The Civil Air Patrol is gearing up to be the Idaho Office of Emergency Management‘s eyes in the sky over the weekend, and during and after Monday’s total solar eclipse.
CAP, a nonprofit civilian auxiliary of the U.S. Air Force, carries out emergency-service missions, including searches and security. Its Idaho wing will provide airborne and communication support during the eclipse, said Mitzi Breshears, CAP spokeswoman.
Idaho Wing Vice Commander Jim Haldy said CAP pilots will fly out of Nampa, Mountain Home, Twin Falls, Idaho Falls and possibly Burley to monitor and photograph traffic and to keep watch for wildfires.
Being in the air “gives you a perspective you can’t get from the ground,” Haldy said. “You can’t see far sitting behind a tractor-trailer stuck in traffic.”
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CAP pilots will monitor activities from light planes such as Cessna 182 and 206 models.
“While we are flying, we’ll be looking for unusual things,” he said. “We know there are going to be a lot of people and strange traffic situations.”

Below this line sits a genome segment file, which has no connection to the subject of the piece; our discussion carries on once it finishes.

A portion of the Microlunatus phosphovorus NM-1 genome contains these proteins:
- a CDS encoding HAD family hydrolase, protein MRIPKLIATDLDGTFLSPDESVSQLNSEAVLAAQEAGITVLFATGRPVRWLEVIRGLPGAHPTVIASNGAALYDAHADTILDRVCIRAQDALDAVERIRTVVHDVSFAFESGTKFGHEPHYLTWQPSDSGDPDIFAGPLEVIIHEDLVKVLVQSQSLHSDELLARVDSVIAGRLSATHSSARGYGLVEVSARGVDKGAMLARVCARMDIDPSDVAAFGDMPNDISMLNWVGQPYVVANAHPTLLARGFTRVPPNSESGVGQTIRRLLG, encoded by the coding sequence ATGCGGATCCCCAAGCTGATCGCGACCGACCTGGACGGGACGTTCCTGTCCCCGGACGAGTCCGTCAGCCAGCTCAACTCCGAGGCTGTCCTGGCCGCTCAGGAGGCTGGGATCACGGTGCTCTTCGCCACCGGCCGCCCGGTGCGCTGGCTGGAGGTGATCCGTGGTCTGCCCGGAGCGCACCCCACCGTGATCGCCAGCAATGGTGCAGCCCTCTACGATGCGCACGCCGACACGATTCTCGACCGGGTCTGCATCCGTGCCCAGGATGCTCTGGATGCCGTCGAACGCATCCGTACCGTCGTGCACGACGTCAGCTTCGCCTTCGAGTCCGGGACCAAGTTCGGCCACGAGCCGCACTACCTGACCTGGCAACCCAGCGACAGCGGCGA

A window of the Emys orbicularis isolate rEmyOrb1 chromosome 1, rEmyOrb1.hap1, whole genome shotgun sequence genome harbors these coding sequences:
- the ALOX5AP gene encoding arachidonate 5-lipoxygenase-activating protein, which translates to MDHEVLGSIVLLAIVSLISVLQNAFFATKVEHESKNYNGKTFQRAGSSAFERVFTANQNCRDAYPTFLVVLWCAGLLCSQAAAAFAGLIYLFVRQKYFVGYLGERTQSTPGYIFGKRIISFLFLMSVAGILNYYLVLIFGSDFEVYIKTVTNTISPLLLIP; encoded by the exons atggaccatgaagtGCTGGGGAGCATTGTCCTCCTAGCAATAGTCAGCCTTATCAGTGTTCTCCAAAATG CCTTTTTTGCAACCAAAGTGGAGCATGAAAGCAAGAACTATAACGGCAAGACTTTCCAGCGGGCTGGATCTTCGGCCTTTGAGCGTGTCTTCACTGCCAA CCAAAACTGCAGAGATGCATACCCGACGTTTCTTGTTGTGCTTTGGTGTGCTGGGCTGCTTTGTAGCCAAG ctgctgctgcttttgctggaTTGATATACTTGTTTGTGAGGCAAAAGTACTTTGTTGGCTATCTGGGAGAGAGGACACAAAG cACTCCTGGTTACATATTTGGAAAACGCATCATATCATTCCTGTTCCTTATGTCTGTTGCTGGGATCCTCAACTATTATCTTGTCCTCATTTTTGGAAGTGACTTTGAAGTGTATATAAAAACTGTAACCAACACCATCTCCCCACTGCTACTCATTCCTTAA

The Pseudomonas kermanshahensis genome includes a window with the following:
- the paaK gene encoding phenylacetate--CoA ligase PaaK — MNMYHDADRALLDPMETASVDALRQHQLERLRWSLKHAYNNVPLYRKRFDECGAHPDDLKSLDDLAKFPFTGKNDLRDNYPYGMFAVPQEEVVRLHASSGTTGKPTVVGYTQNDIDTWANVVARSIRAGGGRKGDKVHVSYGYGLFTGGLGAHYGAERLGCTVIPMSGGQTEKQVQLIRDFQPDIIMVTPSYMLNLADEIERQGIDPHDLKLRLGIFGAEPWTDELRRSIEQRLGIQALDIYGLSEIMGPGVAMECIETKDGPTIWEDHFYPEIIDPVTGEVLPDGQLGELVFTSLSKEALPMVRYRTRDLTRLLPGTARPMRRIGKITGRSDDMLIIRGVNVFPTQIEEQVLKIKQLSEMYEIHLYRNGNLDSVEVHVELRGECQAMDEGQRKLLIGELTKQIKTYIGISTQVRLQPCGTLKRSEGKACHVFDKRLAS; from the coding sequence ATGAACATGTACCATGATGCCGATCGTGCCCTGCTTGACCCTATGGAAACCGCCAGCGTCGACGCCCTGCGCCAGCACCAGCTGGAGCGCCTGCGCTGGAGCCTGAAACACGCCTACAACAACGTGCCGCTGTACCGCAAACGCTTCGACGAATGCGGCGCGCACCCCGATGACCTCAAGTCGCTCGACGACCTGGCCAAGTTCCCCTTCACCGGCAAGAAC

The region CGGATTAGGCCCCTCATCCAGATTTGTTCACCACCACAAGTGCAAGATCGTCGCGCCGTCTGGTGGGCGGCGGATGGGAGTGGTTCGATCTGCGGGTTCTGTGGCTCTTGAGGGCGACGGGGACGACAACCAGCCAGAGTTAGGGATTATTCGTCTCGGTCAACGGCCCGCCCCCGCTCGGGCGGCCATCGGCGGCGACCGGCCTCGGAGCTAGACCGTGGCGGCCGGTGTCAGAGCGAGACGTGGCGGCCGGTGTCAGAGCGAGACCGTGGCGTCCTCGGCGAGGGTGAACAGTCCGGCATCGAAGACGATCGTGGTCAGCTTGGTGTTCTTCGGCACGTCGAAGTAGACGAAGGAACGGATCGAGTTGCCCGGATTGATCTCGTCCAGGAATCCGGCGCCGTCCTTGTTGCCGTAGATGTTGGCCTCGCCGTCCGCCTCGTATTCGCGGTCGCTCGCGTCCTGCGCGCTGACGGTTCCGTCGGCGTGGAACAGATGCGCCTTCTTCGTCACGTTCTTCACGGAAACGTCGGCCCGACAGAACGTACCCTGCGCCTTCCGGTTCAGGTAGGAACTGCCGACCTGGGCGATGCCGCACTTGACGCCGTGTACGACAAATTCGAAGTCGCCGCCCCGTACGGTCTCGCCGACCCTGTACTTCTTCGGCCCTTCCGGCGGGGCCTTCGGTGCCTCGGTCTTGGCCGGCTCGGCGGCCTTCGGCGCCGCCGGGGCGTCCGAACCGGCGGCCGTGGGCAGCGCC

The air patrol has 218 members — and even more teenage cadets — in the state’s eight squadrons, said Andrea Andrews, CAP spokeswoman.
The state Office of Emergency Management is expecting the worst traffic to be Monday afternoon, as campers and eclipse viewers try to return head home after the show in the sky.
The office turns to other federal, state and local agencies for help with events like this to make sure it has a broad understanding of what they will be dealing with, spokeswoman Elizabeth Duncan said.
Based on what he’s already seen in Idaho Falls, Haldy predicted: “The weekend is going to be really something.”
Duncan said the Idaho Falls airport has added extra outgoing flights Monday and Tuesday to accommodate visitors who are coming to the city to watch the eclipse, because it is in the path of totality. Authorities expect bottlenecks and traffic delays on major highways afterward.